Algorithm nation

What are algorithms, how do they decide what we see and what we don’t see online?


What we see in our news feeds isn’t always the truth. In fact, it’s usually decided by a sequence of actions that for many of us remain a mystery: the algorithm. What are algorithms, how do they decide what we see and what we don’t see online, and can they be used to break, not build, our social media bubbles?

At a dinner party, if you were asked to describe how an algorithm works, what would your answer be?

I would explain a very simple algorithm that takes care of content selection on the web. Most simply, it would involve two pieces of news items. If I want to know which one to show to you, I would estimate, one way or another, which of those you are more likely to click on. That is often what companies try to optimise for. If I have no information about you or the articles whatsoever, a way to estimate which of the two you are most likely to click on is just to randomly show either article A or B to a bunch of people. After doing this for a while I look to see whether A was clicked more than B. If it was, then I’ll show A to the next person. That’s an algorithm.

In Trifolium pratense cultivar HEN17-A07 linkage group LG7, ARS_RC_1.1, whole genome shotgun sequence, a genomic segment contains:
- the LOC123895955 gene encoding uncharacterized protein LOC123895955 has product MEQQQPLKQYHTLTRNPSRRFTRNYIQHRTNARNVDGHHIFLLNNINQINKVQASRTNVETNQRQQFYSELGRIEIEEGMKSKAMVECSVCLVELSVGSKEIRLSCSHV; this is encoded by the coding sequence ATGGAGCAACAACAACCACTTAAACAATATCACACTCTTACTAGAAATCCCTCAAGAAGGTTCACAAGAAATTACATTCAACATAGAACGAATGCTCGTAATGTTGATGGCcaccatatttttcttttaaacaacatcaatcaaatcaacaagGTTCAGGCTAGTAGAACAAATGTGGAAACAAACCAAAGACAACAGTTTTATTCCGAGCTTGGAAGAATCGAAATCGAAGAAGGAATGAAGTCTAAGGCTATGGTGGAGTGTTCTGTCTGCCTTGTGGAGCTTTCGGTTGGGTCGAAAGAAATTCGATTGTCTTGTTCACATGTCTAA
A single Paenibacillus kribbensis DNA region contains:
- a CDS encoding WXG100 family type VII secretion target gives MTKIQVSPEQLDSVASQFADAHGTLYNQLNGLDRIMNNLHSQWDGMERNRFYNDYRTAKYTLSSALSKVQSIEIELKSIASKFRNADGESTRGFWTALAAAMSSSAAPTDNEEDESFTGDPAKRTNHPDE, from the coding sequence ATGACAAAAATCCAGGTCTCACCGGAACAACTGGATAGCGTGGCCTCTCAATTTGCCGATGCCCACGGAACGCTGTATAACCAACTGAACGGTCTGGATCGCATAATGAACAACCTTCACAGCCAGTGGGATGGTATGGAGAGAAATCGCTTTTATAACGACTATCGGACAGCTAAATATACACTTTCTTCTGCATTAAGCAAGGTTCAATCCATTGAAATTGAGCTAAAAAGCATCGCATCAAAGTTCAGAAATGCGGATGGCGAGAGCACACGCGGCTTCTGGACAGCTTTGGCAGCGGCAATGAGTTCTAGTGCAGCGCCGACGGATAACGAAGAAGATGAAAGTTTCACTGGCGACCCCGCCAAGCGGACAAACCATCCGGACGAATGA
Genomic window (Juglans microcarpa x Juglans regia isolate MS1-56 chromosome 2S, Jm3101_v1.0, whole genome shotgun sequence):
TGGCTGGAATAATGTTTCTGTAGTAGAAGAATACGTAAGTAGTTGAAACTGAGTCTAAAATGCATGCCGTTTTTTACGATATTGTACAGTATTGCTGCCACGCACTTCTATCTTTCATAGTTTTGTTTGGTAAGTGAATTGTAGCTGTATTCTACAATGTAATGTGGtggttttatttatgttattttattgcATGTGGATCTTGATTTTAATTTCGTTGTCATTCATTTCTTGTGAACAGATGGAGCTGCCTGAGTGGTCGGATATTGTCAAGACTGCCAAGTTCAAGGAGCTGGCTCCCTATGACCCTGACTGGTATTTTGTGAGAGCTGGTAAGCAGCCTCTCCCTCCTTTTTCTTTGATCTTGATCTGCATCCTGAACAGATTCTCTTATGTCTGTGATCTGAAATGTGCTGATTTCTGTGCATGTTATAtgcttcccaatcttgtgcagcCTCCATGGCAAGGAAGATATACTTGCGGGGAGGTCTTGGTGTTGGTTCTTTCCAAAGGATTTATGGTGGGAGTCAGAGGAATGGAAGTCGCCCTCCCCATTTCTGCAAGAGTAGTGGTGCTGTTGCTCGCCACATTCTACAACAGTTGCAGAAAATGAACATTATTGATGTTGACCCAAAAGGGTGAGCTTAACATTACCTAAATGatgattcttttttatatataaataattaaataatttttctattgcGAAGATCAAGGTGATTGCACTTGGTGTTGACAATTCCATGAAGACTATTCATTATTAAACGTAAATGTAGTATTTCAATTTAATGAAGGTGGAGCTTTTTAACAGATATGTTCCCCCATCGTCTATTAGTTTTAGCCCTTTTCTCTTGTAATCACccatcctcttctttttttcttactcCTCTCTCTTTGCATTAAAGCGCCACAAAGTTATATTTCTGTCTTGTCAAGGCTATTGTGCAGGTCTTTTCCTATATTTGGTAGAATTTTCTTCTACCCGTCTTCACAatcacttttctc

Maurits Kaptein

Dr. Maurits Kaptein is an assistant professor of statistics at Tilburg University. Previously, Maurits was a researcher at the University of Eindhoven and the Aalto School of Business, and a visiting scholar at Stanford University. Maurits explores statistical methods for content personalization. His work has been published in leading journals such as Behavior Research Methods, Bayesian Analysis, and the Journal of Interactive Marketing.